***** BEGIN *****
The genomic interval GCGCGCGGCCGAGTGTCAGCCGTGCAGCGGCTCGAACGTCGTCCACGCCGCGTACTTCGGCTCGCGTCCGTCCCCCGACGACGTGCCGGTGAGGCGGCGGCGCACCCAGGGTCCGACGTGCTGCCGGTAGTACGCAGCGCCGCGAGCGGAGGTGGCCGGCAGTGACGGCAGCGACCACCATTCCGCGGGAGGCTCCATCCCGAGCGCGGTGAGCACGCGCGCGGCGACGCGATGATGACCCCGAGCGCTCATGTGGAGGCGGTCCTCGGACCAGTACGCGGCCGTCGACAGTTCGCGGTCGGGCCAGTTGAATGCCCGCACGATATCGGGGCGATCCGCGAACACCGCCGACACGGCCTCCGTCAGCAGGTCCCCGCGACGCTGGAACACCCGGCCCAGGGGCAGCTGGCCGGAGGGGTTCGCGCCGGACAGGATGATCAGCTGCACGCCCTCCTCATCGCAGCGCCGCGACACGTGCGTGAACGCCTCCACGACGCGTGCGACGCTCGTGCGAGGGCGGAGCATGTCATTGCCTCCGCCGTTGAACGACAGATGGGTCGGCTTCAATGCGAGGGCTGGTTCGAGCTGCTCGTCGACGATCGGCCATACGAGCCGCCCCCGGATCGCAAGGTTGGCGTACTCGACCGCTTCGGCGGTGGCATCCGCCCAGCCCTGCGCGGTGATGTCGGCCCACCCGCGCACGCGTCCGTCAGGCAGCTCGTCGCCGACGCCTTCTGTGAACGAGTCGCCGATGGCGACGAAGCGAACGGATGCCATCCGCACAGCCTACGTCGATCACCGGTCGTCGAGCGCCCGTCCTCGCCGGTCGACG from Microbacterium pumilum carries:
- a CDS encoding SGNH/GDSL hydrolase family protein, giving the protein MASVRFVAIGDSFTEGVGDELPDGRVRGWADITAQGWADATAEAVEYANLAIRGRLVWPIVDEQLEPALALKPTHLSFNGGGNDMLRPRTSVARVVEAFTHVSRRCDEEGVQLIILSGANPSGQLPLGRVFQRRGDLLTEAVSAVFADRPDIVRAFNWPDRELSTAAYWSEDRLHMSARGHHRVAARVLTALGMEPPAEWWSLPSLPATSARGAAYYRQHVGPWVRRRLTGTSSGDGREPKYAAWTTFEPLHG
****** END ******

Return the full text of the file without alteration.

The genomic interval GCGCGCGGCCGAGTGTCAGCCGTGCAGCGGCTCGAACGTCGTCCACGCCGCGTACTTCGGCTCGCGTCCGTCCCCCGACGACGTGCCGGTGAGGCGGCGGCGCACCCAGGGTCCGACGTGCTGCCGGTAGTACGCAGCGCCGCGAGCGGAGGTGGCCGGCAGTGACGGCAGCGACCACCATTCCGCGGGAGGCTCCATCCCGAGCGCGGTGAGCACGCGCGCGGCGACGCGATGATGACCCCGAGCGCTCATGTGGAGGCGGTCCTCGGACCAGTACGCGGCCGTCGACAGTTCGCGGTCGGGCCAGTTGAATGCCCGCACGATATCGGGGCGATCCGCGAACACCGCCGACACGGCCTCCGTCAGCAGGTCCCCGCGACGCTGGAACACCCGGCCCAGGGGCAGCTGGCCGGAGGGGTTCGCGCCGGACAGGATGATCAGCTGCACGCCCTCCTCATCGCAGCGCCGCGACACGTGCGTGAACGCCTCCACGACGCGTGCGACGCTCGTGCGAGGGCGGAGCATGTCATTGCCTCCGCCGTTGAACGACAGATGGGTCGGCTTCAATGCGAGGGCTGGTTCGAGCTGCTCGTCGACGATCGGCCATACGAGCCGCCCCCGGATCGCAAGGTTGGCGTACTCGACCGCTTCGGCGGTGGCATCCGCCCAGCCCTGCGCGGTGATGTCGGCCCACCCGCGCACGCGTCCGTCAGGCAGCTCGTCGCCGACGCCTTCTGTGAACGAGTCGCCGATGGCGACGAAGCGAACGGATGCCATCCGCACAGCCTACGTCGATCACCGGTCGTCGAGCGCCCGTCCTCGCCGGTCGACG from Microbacterium pumilum carries:
- a CDS encoding SGNH/GDSL hydrolase family protein, giving the protein MASVRFVAIGDSFTEGVGDELPDGRVRGWADITAQGWADATAEAVEYANLAIRGRLVWPIVDEQLEPALALKPTHLSFNGGGNDMLRPRTSVARVVEAFTHVSRRCDEEGVQLIILSGANPSGQLPLGRVFQRRGDLLTEAVSAVFADRPDIVRAFNWPDRELSTAAYWSEDRLHMSARGHHRVAARVLTALGMEPPAEWWSLPSLPATSARGAAYYRQHVGPWVRRRLTGTSSGDGREPKYAAWTTFEPLHG